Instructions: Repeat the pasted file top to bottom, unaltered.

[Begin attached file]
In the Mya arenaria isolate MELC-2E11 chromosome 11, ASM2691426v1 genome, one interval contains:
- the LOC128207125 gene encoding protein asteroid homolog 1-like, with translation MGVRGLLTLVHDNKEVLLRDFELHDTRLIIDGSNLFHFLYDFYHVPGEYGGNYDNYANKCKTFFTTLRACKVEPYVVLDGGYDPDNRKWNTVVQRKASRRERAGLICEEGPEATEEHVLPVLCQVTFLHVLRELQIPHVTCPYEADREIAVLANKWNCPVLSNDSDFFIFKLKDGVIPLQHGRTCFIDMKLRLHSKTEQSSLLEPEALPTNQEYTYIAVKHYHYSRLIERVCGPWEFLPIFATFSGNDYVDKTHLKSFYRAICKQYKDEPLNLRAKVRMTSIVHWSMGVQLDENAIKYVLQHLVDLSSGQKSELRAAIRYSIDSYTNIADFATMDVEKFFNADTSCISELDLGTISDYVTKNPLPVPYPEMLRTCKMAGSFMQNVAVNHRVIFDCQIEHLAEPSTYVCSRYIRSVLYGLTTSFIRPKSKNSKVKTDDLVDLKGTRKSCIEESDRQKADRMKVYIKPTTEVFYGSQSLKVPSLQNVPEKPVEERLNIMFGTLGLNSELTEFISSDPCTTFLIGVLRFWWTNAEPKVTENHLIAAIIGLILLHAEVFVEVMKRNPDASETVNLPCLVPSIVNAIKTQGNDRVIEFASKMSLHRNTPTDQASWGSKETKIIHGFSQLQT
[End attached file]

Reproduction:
In the Mya arenaria isolate MELC-2E11 chromosome 11, ASM2691426v1 genome, one interval contains:
- the LOC128207125 gene encoding protein asteroid homolog 1-like, with translation MGVRGLLTLVHDNKEVLLRDFELHDTRLIIDGSNLFHFLYDFYHVPGEYGGNYDNYANKCKTFFTTLRACKVEPYVVLDGGYDPDNRKWNTVVQRKASRRERAGLICEEGPEATEEHVLPVLCQVTFLHVLRELQIPHVTCPYEADREIAVLANKWNCPVLSNDSDFFIFKLKDGVIPLQHGRTCFIDMKLRLHSKTEQSSLLEPEALPTNQEYTYIAVKHYHYSRLIERVCGPWEFLPIFATFSGNDYVDKTHLKSFYRAICKQYKDEPLNLRAKVRMTSIVHWSMGVQLDENAIKYVLQHLVDLSSGQKSELRAAIRYSIDSYTNIADFATMDVEKFFNADTSCISELDLGTISDYVTKNPLPVPYPEMLRTCKMAGSFMQNVAVNHRVIFDCQIEHLAEPSTYVCSRYIRSVLYGLTTSFIRPKSKNSKVKTDDLVDLKGTRKSCIEESDRQKADRMKVYIKPTTEVFYGSQSLKVPSLQNVPEKPVEERLNIMFGTLGLNSELTEFISSDPCTTFLIGVLRFWWTNAEPKVTENHLIAAIIGLILLHAEVFVEVMKRNPDASETVNLPCLVPSIVNAIKTQGNDRVIEFASKMSLHRNTPTDQASWGSKETKIIHGFSQLQT